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Talk sense, not tech
In a moment of what seems like madness now, I ended up in the TV section of a certain major high street retailer on a busy Saturday afternoon. Having recently had a call from Sky offering me a deal that sounded too good to be true I thought I’d check out the competition and what TV technology is out there.
In the last year we’ve seen the TV market shift up a gear. Technology is one of those hotly fought areas as to who has the technological advantage to improve viewing experiences, and bring the choice the consumer tells us they want (but doesn’t necessarily know what to do with it when they get it). We’ve had Youview with its open platform, backwards EPG and content add-ons enter the market and make a splash, or a ripple depending on how you look at it. Freesat has released its new bit of kit called <freetime> which is a similar piece of kit to Youview, a step up from the PVRs of old but yet to be noticed by the public at large. Virgin Media with some big spending marketing have been successfully promoting TIVO and building the base quickly, whilst Sky relies on its trusty HD box.
To be fair the guys on the phone from the call centre did a good job of selling me Sky – they were friendly, chatty and quite honest in their approach. They reeled off a load of features that I’d get, but after a while I realised that this list of things they mentioned would mean very little to some who don’t work in the media industry. Rather than trying to find out the type of viewer I am and what features would best suit my viewing habits and needs, I was bombarded with a list of features.
This is true of most technology purchases – next time you find yourself in a TV department of a local store go around and look at all the different logos and descriptions manufacturers use to describe their features. In the desire to appear to stand out and appear cutting edge manufacturers are guilty of creating a bewildering array of phrases. There’s ‘Full HD’, ‘True HD’, ‘Live colour’, ‘Motionflow’ to name but a few. In the context of a consumer it all becomes a bit meaningless as the question they want answered is – ‘is it any good?’. Our work for Sony previously highlighted that this confusion can lead to a lot of lost sales and can actually set people back in their purchase journeys.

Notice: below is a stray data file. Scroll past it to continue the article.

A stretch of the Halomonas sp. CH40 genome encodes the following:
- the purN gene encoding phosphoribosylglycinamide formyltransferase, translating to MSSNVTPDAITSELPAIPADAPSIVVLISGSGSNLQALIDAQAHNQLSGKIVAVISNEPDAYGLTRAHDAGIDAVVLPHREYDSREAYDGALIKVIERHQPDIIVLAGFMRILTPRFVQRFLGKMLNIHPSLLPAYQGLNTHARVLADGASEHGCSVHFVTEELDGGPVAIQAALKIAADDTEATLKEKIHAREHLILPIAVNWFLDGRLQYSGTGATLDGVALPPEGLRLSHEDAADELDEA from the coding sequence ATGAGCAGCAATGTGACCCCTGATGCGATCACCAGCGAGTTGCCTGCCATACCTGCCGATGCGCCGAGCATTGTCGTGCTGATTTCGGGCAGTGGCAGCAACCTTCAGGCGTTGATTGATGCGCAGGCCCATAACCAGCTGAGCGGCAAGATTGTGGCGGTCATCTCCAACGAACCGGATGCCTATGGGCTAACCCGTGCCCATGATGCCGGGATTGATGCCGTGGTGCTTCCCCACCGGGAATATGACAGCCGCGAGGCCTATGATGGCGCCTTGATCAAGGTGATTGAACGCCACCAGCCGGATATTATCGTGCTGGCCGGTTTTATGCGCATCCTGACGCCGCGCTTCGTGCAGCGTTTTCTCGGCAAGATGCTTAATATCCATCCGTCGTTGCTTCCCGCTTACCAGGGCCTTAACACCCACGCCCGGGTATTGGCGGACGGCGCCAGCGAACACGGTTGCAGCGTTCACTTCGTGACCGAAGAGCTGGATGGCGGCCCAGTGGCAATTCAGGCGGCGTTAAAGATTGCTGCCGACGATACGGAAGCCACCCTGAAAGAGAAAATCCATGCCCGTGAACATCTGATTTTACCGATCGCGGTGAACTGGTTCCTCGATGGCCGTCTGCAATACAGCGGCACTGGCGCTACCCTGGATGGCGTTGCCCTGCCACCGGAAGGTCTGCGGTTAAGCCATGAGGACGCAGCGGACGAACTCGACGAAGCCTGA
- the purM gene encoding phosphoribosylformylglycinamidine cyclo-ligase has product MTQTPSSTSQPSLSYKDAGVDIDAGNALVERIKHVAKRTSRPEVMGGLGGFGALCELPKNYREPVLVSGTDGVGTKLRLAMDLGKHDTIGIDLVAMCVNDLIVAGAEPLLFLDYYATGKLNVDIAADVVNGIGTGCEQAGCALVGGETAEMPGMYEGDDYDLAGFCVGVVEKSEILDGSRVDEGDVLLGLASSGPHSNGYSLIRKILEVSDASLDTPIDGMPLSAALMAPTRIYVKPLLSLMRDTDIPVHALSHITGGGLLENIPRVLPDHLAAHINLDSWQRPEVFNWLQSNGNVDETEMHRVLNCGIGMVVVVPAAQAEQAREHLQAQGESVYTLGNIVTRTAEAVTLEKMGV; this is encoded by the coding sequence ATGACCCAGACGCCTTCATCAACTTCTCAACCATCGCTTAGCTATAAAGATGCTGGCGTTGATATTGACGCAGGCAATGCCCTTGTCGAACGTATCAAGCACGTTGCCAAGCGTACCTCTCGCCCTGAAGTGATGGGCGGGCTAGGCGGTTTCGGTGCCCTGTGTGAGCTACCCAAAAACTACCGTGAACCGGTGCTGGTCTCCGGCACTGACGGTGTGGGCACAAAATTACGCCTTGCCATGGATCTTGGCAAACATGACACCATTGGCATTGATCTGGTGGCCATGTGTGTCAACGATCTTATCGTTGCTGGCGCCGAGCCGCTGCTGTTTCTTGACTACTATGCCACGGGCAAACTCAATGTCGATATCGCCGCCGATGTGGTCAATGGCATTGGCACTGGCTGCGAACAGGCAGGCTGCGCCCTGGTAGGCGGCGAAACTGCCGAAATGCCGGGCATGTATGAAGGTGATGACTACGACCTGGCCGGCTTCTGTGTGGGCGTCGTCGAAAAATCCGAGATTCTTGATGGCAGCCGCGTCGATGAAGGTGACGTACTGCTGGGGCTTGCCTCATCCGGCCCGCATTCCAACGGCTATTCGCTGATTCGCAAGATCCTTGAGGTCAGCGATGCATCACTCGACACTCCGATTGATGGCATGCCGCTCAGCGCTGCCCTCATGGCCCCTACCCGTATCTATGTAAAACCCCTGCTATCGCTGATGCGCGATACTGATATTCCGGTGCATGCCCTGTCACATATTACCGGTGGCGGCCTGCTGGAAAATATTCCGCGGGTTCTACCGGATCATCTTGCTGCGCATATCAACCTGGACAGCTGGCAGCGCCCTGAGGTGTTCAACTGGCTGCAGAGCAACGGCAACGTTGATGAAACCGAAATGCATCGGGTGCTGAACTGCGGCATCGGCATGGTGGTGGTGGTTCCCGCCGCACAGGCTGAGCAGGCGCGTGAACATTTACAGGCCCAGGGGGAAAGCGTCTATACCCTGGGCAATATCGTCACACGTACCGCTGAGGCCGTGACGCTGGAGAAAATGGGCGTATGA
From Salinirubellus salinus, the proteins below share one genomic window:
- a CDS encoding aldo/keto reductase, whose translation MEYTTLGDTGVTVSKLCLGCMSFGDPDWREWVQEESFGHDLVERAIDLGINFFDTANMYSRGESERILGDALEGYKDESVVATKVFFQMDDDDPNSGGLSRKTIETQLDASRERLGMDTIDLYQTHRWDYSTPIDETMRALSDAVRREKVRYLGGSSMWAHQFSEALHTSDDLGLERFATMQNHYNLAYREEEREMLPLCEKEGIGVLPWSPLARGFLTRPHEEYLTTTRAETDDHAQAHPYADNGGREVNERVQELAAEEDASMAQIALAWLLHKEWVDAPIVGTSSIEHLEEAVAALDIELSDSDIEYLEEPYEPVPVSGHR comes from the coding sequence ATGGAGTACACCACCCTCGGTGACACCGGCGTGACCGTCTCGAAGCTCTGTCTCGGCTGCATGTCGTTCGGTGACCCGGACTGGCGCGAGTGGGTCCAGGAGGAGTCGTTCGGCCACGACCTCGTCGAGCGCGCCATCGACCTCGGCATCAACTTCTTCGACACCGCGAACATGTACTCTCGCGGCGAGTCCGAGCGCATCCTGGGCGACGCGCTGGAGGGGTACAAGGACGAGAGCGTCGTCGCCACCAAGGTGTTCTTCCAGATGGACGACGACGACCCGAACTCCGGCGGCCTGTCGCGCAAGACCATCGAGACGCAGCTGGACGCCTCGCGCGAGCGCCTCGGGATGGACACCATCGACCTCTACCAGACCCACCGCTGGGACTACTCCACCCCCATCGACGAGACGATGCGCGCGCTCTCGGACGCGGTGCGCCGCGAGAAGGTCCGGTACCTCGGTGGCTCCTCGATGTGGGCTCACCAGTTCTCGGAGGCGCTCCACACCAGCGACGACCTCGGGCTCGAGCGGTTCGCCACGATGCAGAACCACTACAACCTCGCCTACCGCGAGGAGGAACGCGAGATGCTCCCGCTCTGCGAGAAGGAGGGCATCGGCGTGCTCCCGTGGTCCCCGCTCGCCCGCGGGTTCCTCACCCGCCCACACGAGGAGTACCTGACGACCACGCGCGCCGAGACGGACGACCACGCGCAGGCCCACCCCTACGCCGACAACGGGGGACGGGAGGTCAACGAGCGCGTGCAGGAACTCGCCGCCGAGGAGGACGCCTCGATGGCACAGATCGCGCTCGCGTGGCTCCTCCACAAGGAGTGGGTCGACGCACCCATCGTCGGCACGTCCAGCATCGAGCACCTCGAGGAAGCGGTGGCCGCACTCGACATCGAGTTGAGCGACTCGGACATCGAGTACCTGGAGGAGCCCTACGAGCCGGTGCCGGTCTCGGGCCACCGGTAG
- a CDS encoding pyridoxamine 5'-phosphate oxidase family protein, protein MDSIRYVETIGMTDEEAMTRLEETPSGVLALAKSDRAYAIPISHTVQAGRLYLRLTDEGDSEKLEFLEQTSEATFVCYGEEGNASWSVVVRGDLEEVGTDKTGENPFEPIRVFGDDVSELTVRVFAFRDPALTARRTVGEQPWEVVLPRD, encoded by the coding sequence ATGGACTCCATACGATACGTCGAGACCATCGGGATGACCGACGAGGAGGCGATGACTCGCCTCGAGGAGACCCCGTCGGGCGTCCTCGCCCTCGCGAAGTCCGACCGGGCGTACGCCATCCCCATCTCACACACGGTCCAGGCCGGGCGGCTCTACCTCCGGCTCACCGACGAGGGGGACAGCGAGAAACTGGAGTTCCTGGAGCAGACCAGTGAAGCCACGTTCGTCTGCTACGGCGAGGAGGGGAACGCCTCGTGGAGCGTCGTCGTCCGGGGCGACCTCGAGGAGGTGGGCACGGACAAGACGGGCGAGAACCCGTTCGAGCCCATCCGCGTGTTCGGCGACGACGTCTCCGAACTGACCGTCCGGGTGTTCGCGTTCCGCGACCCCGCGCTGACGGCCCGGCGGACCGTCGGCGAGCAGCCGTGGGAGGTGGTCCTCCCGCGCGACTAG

Once you actually buy the technology and get it home it’s another matter though. All of a sudden the list of things the sales person told you about get forgotten and old habits kick in. As I was chatting to someone the other week about their shiny new Freesat box, it turns out they were feeling a bit let down by the purchase. They’d spend a bit of money being upsold in the store to the new box and were only using the same features as before. It was only when someone pointed out that they could access iPlayer and a load of other content from the past 7 days did they start realising the true potential of what they had and their experience was suddenly enhanced. So the lesson is – just selling technology doesn’t mean people will fully use it. We’ve seen this a lot in our research, new products that promise to revolutionise the world but consumers buy it but fail to discover or use some of the features. This then makes the job of the marketeers harder as their job doesn’t end when the technology leaves the shop / arrives at the customers home. There’s a need for continued education on how to maximise the use of the features (assuming the features are wanted and fulfil a need in the first place).
Sky had a powerful message in its HD marketing campaign that said “seeing is believing”. This premise is true for new TV technologies – consumers need to see it in action to be educated on its use. As a lazy consumer myself it is often only by accident that I seek out new features on my TV or set-top box. It takes some strong messaging to cut through to get people to explore the technologies available and it has to be pretty obvious and easy to use to get people in. Companies that can utilise the power of consumer advocacy fill find this task more easily – by getting customers to educate others on features and benefits of services can be an effective way at educating new customers. They talk in the language of their friends rather than looking sceptically at a marketing campaign. They can also showcase the technology in action and explain how it’s personally benefitted them.
So for those manufacturers looking to launch a new bit of kit that will enhance / revolutionise consumers’ lives, here’s some golden rules…
- Be clear about the benefits not just the features
- Say it like a customer – talk to them in consumer friendly terms not technology terms
- Stop making up new phrases and terms to show how cutting edge you are – it doesn’t make your product stand out and be understood. The performance and quality of the kit you’re selling should do that
- Let your customers do the selling – utilise the advocates to help do some of the selling and educating of particular features
- Evolution for the right reasons – building new tech features because you can and they’re cool doesn’t mean it’ll work. Forcing a consumer to change their behaviour is hard and sometimes they need small steps to change
- And finally, promote the key features based on customers’’underlying needs that will genuinely enhance their experiences – some features will appeal to different groups so tailoring your communications by segments will help sell the right features to the right people